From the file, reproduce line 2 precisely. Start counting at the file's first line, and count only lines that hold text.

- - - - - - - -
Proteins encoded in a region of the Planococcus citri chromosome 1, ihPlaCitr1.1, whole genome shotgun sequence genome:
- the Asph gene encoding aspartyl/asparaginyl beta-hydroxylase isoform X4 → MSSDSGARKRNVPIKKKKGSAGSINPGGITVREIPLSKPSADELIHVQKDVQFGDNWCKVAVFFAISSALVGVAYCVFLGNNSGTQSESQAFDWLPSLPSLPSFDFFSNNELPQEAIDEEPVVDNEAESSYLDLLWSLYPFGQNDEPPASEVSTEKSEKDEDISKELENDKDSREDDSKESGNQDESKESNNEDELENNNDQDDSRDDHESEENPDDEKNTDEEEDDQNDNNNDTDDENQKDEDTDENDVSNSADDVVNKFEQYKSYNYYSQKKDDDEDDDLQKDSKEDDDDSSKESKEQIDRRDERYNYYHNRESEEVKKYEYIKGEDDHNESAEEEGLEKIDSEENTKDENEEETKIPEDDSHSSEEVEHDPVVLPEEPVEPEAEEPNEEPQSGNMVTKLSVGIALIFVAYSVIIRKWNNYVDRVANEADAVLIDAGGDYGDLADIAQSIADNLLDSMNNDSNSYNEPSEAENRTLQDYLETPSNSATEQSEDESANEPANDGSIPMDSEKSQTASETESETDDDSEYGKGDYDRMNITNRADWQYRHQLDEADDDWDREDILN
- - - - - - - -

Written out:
- the Asph gene encoding aspartyl/asparaginyl beta-hydroxylase isoform X4 → MSSDSGARKRNVPIKKKKGSAGSINPGGITVREIPLSKPSADELIHVQKDVQFGDNWCKVAVFFAISSALVGVAYCVFLGNNSGTQSESQAFDWLPSLPSLPSFDFFSNNELPQEAIDEEPVVDNEAESSYLDLLWSLYPFGQNDEPPASEVSTEKSEKDEDISKELENDKDSREDDSKESGNQDESKESNNEDELENNNDQDDSRDDHESEENPDDEKNTDEEEDDQNDNNNDTDDENQKDEDTDENDVSNSADDVVNKFEQYKSYNYYSQKKDDDEDDDLQKDSKEDDDDSSKESKEQIDRRDERYNYYHNRESEEVKKYEYIKGEDDHNESAEEEGLEKIDSEENTKDENEEETKIPEDDSHSSEEVEHDPVVLPEEPVEPEAEEPNEEPQSGNMVTKLSVGIALIFVAYSVIIRKWNNYVDRVANEADAVLIDAGGDYGDLADIAQSIADNLLDSMNNDSNSYNEPSEAENRTLQDYLETPSNSATEQSEDESANEPANDGSIPMDSEKSQTASETESETDDDSEYGKGDYDRMNITNRADWQYRHQLDEADDDWDREDILN